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Free rent

A 274-unit mobile home park 20 miles north of Los Angeles has been in the news lately because of the owner's generous effort to help children living there.

Last fall, Mark Williams, the owner of Simi Country Estates in Simi Valley, offered a month's free rent to families whose children in grades K-12 earned straight A's and had perfect attendance in the first semester of school.

The result? Seven families saved anywhere from $320 to $450 in rent, thanks to their children's efforts. And the program will continue in the second semester.

There was so much interest, in fact, that Mr. Williams created four categories of cash prizes, from $5 to $25 per student, to reward every child who brought a report card, regardless of grades or attendance, to Ty and Mary McMullen, the park's managers.

"We've received a massive response and numerous letters from people across the country who heard about us in the news," Mr. McMullen said in an interview.

And with a month of free rent on the line, the program is certainly prompting parents to pay attention to how their children do in school. "The kids are getting a bonus," Mr. McMullen said. "Parents tell the children that they'll get half [the savings] if they earn straight A's."

Trading cards

In the hallways, classrooms, and playgrounds of Sage Creek Elementary School in Springville, Utah, students have been swapping telling details about the lives of some notable heroes.

A set of glossy trading cards created this year by the local PTA to promote reading features the pictures of local celebrities and role models--even teachers and administrators are featured in the mix--on one side, and lists their favorite books on the other.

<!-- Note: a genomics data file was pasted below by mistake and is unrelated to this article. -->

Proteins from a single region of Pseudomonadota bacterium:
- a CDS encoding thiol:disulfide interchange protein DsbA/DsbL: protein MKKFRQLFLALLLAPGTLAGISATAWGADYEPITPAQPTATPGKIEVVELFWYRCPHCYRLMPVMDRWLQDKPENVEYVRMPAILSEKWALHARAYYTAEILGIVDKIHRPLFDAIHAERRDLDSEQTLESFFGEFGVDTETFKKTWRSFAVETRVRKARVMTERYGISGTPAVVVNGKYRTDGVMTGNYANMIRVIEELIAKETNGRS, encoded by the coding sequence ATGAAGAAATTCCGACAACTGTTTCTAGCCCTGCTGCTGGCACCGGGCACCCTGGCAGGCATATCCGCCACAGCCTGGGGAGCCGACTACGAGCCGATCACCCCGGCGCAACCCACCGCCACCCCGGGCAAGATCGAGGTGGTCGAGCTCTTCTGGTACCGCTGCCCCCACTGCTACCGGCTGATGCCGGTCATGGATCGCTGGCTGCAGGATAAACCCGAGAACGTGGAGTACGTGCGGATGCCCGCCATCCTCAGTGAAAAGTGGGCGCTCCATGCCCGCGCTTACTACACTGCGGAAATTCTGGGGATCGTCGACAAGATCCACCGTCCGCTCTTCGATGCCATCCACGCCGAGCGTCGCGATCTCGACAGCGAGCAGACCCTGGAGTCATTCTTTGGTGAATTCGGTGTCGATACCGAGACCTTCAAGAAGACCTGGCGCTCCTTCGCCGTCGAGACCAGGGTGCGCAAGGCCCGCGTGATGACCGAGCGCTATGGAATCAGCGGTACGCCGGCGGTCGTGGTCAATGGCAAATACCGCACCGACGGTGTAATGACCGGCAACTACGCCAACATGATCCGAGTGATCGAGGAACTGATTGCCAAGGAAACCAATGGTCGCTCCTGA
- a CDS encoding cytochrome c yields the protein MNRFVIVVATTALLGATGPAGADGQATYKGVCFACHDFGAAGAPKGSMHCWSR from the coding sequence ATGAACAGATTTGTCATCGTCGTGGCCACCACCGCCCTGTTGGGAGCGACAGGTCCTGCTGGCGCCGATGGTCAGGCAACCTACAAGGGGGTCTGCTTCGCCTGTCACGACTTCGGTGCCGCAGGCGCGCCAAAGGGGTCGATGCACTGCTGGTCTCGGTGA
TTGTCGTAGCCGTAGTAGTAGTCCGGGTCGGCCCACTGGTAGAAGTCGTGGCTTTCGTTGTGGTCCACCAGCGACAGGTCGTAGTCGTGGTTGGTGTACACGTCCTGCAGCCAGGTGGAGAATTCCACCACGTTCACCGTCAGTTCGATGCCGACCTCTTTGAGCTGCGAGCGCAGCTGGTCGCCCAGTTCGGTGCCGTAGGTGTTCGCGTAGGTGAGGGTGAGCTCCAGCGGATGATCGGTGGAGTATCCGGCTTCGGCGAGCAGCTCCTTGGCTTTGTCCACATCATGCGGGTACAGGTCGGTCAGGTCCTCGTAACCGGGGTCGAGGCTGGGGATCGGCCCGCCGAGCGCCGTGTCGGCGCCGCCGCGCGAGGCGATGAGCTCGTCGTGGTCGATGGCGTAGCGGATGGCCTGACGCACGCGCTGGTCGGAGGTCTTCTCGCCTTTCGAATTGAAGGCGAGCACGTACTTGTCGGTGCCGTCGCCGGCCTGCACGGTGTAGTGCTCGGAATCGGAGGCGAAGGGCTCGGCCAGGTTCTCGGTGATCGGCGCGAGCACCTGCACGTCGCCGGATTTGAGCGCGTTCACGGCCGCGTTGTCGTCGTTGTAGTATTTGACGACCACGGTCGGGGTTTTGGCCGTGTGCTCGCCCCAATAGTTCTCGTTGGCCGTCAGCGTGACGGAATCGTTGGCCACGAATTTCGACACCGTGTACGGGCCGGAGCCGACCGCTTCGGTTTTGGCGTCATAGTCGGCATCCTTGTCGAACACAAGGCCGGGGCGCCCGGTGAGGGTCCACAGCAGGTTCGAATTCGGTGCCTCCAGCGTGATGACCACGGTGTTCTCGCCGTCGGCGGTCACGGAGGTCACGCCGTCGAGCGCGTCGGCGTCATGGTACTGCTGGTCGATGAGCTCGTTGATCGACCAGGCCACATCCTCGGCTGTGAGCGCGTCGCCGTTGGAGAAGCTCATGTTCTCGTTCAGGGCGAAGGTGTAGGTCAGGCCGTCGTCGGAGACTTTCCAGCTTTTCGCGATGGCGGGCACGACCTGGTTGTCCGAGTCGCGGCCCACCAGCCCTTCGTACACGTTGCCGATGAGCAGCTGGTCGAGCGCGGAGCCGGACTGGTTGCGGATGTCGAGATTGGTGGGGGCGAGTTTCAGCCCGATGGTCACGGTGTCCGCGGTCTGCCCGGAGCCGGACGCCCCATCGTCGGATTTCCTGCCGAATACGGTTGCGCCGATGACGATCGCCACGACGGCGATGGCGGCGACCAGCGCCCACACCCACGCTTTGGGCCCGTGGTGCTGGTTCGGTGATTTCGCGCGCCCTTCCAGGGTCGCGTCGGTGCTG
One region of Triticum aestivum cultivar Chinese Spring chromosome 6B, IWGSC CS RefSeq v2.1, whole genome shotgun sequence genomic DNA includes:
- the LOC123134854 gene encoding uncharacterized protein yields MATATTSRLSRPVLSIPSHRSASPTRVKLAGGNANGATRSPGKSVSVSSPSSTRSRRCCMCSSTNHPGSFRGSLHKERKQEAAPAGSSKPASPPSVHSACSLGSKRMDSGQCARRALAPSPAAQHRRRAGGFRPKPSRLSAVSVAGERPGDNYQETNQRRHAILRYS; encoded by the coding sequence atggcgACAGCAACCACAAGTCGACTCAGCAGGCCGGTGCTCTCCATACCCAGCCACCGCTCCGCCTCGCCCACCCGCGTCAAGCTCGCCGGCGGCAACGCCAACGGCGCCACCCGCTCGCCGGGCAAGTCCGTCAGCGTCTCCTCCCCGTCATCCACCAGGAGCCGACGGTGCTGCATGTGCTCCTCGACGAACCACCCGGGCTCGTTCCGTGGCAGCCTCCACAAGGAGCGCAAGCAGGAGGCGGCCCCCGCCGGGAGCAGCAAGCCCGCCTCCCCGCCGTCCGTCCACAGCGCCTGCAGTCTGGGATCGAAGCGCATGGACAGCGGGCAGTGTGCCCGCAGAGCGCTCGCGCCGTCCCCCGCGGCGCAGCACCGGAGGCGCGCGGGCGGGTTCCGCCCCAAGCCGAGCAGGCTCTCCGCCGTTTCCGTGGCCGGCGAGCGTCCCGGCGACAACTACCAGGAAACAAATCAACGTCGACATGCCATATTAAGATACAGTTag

One card features Picabo Street, who won an Olympic gold medal in super giant slalom skiing this year after coming back from an injury. On her trading card, she says her favorite book is, fittingly, The Other Side of the Mountain, about a skier who overcomes adversity. Another reader featured is Utah Gov. Michael O. Leavitt, who loves Where the Green Fern Grows.

There are 108 different cards, and students acquire them monthly after completing a list of reading-related tasks.

The program cost Sage Creek's PTA $2,500. Steve Maughn, the principal of the 500-student K-5 school, says it's been well worth it.

"The cards have worked very well to motivate kids, especially in the lower grades," he said.


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